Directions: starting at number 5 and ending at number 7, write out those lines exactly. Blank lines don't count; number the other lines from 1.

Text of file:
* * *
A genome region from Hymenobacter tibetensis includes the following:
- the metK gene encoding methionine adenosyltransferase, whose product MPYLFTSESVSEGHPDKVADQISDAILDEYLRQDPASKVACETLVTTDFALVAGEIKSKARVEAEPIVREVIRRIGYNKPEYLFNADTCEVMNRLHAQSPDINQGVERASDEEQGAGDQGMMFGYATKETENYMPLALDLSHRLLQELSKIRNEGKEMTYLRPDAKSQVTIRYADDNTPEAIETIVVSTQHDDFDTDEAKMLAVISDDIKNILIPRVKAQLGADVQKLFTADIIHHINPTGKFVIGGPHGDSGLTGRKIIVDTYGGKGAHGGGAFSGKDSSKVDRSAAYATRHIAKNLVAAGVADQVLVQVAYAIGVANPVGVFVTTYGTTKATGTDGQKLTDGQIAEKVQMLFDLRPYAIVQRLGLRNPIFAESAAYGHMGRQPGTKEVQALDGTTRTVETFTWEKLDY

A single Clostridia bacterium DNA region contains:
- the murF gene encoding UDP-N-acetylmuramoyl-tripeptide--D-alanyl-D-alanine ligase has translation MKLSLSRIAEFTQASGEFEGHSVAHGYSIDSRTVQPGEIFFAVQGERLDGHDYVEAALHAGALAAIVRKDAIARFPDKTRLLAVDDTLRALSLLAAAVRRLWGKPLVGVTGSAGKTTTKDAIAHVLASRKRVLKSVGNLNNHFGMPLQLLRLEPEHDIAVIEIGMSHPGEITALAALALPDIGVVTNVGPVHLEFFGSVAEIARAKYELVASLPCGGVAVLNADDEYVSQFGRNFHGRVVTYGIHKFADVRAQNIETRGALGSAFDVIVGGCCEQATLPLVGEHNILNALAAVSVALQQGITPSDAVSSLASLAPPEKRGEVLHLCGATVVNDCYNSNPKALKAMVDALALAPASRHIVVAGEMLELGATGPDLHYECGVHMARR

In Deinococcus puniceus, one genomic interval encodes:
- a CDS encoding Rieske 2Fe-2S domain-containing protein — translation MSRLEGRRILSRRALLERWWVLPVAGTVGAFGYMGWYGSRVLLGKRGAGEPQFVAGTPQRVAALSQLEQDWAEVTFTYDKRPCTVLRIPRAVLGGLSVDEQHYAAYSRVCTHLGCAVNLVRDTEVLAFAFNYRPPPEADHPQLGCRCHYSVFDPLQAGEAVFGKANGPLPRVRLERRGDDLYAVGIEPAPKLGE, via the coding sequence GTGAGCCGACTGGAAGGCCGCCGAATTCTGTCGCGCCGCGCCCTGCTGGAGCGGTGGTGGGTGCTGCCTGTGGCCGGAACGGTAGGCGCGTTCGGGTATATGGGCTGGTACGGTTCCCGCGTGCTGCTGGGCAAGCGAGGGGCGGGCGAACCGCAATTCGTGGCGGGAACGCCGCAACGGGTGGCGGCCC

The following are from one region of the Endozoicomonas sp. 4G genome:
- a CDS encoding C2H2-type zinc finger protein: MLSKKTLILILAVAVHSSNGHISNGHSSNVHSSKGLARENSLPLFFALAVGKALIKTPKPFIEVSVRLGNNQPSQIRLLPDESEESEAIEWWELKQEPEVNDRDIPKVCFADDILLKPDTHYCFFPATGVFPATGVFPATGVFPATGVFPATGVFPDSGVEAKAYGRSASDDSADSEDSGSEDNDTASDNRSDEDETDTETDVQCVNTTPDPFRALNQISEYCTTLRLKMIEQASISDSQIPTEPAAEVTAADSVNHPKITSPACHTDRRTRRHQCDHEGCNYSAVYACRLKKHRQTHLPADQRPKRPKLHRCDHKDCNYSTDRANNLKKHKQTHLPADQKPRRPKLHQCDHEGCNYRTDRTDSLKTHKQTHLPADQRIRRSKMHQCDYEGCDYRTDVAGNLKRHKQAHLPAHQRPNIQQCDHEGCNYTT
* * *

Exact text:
In Deinococcus puniceus, one genomic interval encodes:
- a CDS encoding Rieske 2Fe-2S domain-containing protein — translation MSRLEGRRILSRRALLERWWVLPVAGTVGAFGYMGWYGSRVLLGKRGAGEPQFVAGTPQRVAALSQLEQDWAEVTFTYDKRPCTVLRIPRAVLGGLSVDEQHYAAYSRVCTHLGCAVNLVRDTEVLAFAFNYRPPPEADHPQLGCRCHYSVFDPLQAGEAVFGKANGPLPRVRLERRGDDLYAVGIEPAPKLGE, via the coding sequence GTGAGCCGACTGGAAGGCCGCCGAATTCTGTCGCGCCGCGCCCTGCTGGAGCGGTGGTGGGTGCTGCCTGTGGCCGGAACGGTAGGCGCGTTCGGGTATATGGGCTGGTACGGTTCCCGCGTGCTGCTGGGCAAGCGAGGGGCGGGCGAACCGCAATTCGTGGCGGGAACGCCGCAACGGGTGGCGGCCC

The following are from one region of the Endozoicomonas sp. 4G genome: